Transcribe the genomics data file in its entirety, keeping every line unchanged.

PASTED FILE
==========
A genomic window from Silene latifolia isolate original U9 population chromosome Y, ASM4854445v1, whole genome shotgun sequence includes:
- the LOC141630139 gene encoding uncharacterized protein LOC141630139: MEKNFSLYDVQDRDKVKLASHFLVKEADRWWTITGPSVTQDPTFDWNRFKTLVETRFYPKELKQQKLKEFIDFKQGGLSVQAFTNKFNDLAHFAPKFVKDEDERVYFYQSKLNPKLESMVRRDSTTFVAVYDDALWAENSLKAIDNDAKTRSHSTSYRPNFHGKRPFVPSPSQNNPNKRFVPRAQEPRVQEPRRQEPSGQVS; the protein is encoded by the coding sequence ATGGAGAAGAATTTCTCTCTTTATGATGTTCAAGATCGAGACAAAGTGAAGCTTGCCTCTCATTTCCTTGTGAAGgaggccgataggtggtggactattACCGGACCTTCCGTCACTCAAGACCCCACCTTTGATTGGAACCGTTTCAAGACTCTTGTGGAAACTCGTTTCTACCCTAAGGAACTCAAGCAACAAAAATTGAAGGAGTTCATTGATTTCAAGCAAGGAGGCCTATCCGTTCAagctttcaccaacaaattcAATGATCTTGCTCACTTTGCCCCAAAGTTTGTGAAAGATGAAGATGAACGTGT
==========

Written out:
A genomic window from Silene latifolia isolate original U9 population chromosome Y, ASM4854445v1, whole genome shotgun sequence includes:
- the LOC141630139 gene encoding uncharacterized protein LOC141630139: MEKNFSLYDVQDRDKVKLASHFLVKEADRWWTITGPSVTQDPTFDWNRFKTLVETRFYPKELKQQKLKEFIDFKQGGLSVQAFTNKFNDLAHFAPKFVKDEDERVYFYQSKLNPKLESMVRRDSTTFVAVYDDALWAENSLKAIDNDAKTRSHSTSYRPNFHGKRPFVPSPSQNNPNKRFVPRAQEPRVQEPRRQEPSGQVS; the protein is encoded by the coding sequence ATGGAGAAGAATTTCTCTCTTTATGATGTTCAAGATCGAGACAAAGTGAAGCTTGCCTCTCATTTCCTTGTGAAGgaggccgataggtggtggactattACCGGACCTTCCGTCACTCAAGACCCCACCTTTGATTGGAACCGTTTCAAGACTCTTGTGGAAACTCGTTTCTACCCTAAGGAACTCAAGCAACAAAAATTGAAGGAGTTCATTGATTTCAAGCAAGGAGGCCTATCCGTTCAagctttcaccaacaaattcAATGATCTTGCTCACTTTGCCCCAAAGTTTGTGAAAGATGAAGATGAACGTGT